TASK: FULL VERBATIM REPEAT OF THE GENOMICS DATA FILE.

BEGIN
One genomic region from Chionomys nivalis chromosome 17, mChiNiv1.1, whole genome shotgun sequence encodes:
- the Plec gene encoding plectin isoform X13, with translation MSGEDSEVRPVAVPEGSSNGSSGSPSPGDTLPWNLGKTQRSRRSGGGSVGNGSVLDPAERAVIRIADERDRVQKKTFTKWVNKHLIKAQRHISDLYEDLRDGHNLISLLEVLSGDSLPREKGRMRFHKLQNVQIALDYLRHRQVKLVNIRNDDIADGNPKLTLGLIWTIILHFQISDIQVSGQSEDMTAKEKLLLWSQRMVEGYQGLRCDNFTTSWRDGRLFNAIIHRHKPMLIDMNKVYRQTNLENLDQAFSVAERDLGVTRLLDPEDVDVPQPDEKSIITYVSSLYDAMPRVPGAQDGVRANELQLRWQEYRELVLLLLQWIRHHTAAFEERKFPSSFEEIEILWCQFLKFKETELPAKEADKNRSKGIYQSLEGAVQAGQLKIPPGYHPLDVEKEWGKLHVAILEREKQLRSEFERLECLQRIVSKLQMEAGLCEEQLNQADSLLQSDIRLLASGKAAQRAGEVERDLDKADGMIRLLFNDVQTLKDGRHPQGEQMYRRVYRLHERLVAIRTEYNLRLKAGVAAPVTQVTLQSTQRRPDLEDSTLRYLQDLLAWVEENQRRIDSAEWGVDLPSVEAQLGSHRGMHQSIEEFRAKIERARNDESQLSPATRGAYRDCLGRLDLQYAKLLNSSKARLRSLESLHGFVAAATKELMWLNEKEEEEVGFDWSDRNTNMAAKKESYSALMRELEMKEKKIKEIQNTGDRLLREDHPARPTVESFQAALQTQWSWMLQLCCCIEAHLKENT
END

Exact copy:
One genomic region from Chionomys nivalis chromosome 17, mChiNiv1.1, whole genome shotgun sequence encodes:
- the Plec gene encoding plectin isoform X13, with translation MSGEDSEVRPVAVPEGSSNGSSGSPSPGDTLPWNLGKTQRSRRSGGGSVGNGSVLDPAERAVIRIADERDRVQKKTFTKWVNKHLIKAQRHISDLYEDLRDGHNLISLLEVLSGDSLPREKGRMRFHKLQNVQIALDYLRHRQVKLVNIRNDDIADGNPKLTLGLIWTIILHFQISDIQVSGQSEDMTAKEKLLLWSQRMVEGYQGLRCDNFTTSWRDGRLFNAIIHRHKPMLIDMNKVYRQTNLENLDQAFSVAERDLGVTRLLDPEDVDVPQPDEKSIITYVSSLYDAMPRVPGAQDGVRANELQLRWQEYRELVLLLLQWIRHHTAAFEERKFPSSFEEIEILWCQFLKFKETELPAKEADKNRSKGIYQSLEGAVQAGQLKIPPGYHPLDVEKEWGKLHVAILEREKQLRSEFERLECLQRIVSKLQMEAGLCEEQLNQADSLLQSDIRLLASGKAAQRAGEVERDLDKADGMIRLLFNDVQTLKDGRHPQGEQMYRRVYRLHERLVAIRTEYNLRLKAGVAAPVTQVTLQSTQRRPDLEDSTLRYLQDLLAWVEENQRRIDSAEWGVDLPSVEAQLGSHRGMHQSIEEFRAKIERARNDESQLSPATRGAYRDCLGRLDLQYAKLLNSSKARLRSLESLHGFVAAATKELMWLNEKEEEEVGFDWSDRNTNMAAKKESYSALMRELEMKEKKIKEIQNTGDRLLREDHPARPTVESFQAALQTQWSWMLQLCCCIEAHLKENT